That was only half the battle.

When he finally was given the go-ahead to develop a relationship with Winston, Craig had to win over the competing elements in the quarterback’s family. The majority of Winston’s family wanted to join the Crimson Tide. His mother hoped he would head to Auburn. On top of that, Winston himself grew up a fan of Oklahoma, Florida and Texas.

So how did Winston wind up in Tallahassee, Fla.?

The same way he sold the Seminoles to other recruits: by touting their storied history.

For one reason or another, Craig noticed it had largely been forgotten out, and set out to change that immediately.

“They were 14 straight years in the top five and they had the plaque and it was actually in the back where no one could see it,” he said. “… So I wanted to bring all that history to the forefront. I wanted to talk about the history. I wanted to talk about the Heisman Trophy. A lot of recruits didn’t even know Deion Sanders played there. So my job was to get the information out to the recruits.”

And Craig did so incredibly well. Along with getting Winston out of Alabama in the 2012 class, he convinced a pair of other highly-touted prospects — defensive linemen Chris Casher and Justin Shanks — to become Seminoles. Seeing that kind of talent leaving the state was difficult for many in Alabama to stomach. Craig became a marked man.

He was used to being hated by Crimson Tide backers.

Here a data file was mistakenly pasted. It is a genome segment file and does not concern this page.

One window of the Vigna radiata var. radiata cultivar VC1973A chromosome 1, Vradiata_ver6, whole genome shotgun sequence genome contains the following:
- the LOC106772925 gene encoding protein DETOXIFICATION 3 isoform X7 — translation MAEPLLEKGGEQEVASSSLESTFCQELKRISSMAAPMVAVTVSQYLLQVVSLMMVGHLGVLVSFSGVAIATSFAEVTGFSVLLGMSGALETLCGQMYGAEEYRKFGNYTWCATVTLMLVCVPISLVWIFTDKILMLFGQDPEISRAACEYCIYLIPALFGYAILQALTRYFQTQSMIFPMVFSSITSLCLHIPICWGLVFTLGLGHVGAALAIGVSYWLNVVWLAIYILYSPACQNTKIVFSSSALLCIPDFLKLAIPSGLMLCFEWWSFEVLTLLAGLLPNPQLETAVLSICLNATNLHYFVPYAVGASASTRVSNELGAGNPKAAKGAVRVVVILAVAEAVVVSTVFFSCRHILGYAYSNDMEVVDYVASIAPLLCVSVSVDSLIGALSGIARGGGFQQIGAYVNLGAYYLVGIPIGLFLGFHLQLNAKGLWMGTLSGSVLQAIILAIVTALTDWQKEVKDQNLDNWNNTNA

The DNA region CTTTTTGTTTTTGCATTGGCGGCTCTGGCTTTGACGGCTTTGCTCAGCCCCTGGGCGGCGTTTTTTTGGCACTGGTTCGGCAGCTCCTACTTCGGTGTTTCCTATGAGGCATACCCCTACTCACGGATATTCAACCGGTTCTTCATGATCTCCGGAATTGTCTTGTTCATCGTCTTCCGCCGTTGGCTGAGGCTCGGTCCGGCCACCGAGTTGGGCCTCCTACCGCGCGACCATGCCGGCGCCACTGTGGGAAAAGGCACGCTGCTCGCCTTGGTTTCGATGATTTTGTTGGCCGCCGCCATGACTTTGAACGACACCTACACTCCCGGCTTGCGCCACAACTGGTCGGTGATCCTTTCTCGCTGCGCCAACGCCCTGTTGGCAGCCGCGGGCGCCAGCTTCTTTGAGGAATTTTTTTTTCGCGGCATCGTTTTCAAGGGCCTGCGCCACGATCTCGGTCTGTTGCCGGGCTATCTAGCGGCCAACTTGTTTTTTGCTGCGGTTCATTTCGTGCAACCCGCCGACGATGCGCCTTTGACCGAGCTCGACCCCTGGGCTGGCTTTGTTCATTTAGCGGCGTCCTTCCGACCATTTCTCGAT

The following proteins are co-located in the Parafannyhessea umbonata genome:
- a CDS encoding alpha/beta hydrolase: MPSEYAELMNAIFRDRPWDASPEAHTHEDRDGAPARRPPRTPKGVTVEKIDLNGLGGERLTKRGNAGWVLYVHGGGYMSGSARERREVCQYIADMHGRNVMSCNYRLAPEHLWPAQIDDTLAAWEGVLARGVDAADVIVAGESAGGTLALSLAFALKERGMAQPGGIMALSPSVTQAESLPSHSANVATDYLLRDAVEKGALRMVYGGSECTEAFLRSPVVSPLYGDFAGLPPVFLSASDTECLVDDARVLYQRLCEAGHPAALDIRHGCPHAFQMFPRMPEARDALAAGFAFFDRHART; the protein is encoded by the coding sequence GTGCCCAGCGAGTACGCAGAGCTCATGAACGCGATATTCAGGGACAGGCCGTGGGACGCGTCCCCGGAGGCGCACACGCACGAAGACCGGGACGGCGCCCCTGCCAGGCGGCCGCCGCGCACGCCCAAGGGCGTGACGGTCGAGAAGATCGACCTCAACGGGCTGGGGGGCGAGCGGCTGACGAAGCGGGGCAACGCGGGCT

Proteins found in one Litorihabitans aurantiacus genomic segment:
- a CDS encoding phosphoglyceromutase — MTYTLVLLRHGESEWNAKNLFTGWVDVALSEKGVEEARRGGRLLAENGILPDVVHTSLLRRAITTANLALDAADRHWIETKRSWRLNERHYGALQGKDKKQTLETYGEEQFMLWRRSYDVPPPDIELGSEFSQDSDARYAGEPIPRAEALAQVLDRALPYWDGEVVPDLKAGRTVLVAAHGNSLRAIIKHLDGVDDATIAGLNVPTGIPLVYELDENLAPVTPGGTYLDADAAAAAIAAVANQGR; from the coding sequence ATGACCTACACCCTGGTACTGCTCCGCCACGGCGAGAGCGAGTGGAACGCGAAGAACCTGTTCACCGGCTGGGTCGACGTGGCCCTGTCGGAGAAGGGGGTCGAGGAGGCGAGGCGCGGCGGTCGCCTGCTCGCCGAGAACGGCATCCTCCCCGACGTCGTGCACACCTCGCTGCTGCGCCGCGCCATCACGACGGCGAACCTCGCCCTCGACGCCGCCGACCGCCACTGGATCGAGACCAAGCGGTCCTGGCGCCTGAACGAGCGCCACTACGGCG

But seeing the Tiger faithful turn on him was another story.

“When the Auburn fans stopped liking me, that kind of hurt,” he said. “That really bothered me. But you have a job to do. You have to sit back and take everything in. But it was hard. It was really hard. … I admit that was.

So it wasn’t surprising, even as much as Craig loved Florida State, that he couldn’t turn down Auburn when Gus Malzahn came calling.

It was tough for Winston — who refers to Craig as his “uncle” — to see him go.

“I was depressed,” he said, “But at the end of the day I knew he had to do what was good for his family and himself, so I had to suck my tongue in and say ‘Congratulations. Go do what you do.’”

Even as they went their separate ways entering 2013, Winston showed he hadn’t forgotten about the man responsible for bringing him to Florida State in the first place. After winning the Heisman, Winston thanked him in his award speech.

Craig couldn’t have been more humbled.

“I think that message that Jameis sent on the biggest stage of his life — when he talked about me — that’s what I preach. It’s never about me,” he said. “Any time you have success, it’s always about somebody else.”

Admittedly, Craig was happy to see his protégé accomplish one of his goals by capturing the most prestigious award in college football last month

He just hopes the Tigers are able to do the same for him come tonight.

“I’ve waited 39 years — all my life — to be in this situation and you can’t let it overwhelm you,” Craig said. “You just have to keep doing what you’ve done to get yourself here.”